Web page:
Meet the ‘Witches’ Who Pioneered Brewing Beer
Beer is one of the most powerful elixirs around so it should come as no surprise that its origins are mysterious -- and involve a little “magic.” Some of the earliest brewers of the stuff have ties to witchcraft, and spooky symbols like tall pointed hats, cauldrons, broomsticks, and black cats actually have more in common with the brewing world than the underworld. It being Halloween, we partnered with Sierra Nevada’s Hazy Little Thing IPA to tell the whole story, both simplified (and silly) in the video below and the more complex version that follows.
Brewing beer as a household chore (and a lucrative one)Historically, brewing ale was just another item on the long list of household duties women were responsible for; a tradition that goes all the way back to the Vikings. Fermented drinks like ale, mead, and wine, were typically safer to drink than water at the time, so stocking the stores with the stuff was essential. During Viking times, only women were allowed to keep and pass down these recipes, so female brewers took on something of a mystical allure. In fact, those who mastered brewing were usually known as shamans or priestesses, and they would sometimes tell fortunes -- especially when they had a little too much of their own supply.
Fast forward to medieval Europe, where those female brewers became known as brewsters or alewives. These women found they could make a little extra cash if they took their extra product to local markets. Doing this was pretty popular, too, as noted in the book Ale, Beer, and Brewsters in England: Women's Work in a Changing World, 1300-1600. The author explains that in English villages like Brigstock and Yorkshire, nearly one-third of the female population brewed beer. “In short, almost every other household in the countryside brewed beer for profit,” she writes.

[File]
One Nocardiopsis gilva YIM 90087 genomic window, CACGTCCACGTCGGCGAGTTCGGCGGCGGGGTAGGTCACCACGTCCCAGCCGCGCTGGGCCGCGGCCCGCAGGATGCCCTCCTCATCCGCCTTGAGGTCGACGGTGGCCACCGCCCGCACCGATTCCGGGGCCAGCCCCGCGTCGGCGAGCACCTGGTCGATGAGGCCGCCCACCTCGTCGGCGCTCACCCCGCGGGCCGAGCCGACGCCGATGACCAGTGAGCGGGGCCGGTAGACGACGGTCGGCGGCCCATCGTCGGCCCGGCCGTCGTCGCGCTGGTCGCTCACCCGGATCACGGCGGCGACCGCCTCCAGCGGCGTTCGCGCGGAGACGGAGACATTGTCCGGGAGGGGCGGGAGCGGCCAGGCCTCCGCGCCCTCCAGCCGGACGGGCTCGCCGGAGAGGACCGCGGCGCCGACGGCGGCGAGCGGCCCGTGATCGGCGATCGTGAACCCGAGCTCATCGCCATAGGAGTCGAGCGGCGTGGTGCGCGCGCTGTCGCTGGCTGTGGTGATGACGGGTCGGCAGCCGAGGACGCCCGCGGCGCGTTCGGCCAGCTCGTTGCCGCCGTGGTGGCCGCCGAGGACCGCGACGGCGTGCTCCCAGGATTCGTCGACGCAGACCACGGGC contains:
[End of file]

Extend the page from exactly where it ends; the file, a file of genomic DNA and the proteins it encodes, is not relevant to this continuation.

With so many people offering relatively similar products at small-town markets, alewives and brewsters had to get creative to stand out. This is when certain “witchy” elements start to make their appearance. First, there’s the large, pointed hats worn to catch people’s eye and let them know you had a little extra homebrew. (One popular image of a historic alewife shows such a hat.)
The alewife uniform looks eerily familiar…
It wasn’t just hats, though: the large vats used for brewing were called cauldrons at the time. Broomsticks, AKA “ale stakes” were usually stuck in the ground outside homes that had extra beer for sale, too. Some would also hang six-pointed stars, which were said to represent the key components of brewing. And, of course, keeping a cat around to deter mice from getting into your grain stores was incredibly common.
These symbols weren’t just in Europe, either: In Peru, female brewers would attach red, dried bouquets to broomstick handles to signal they had beer for sale.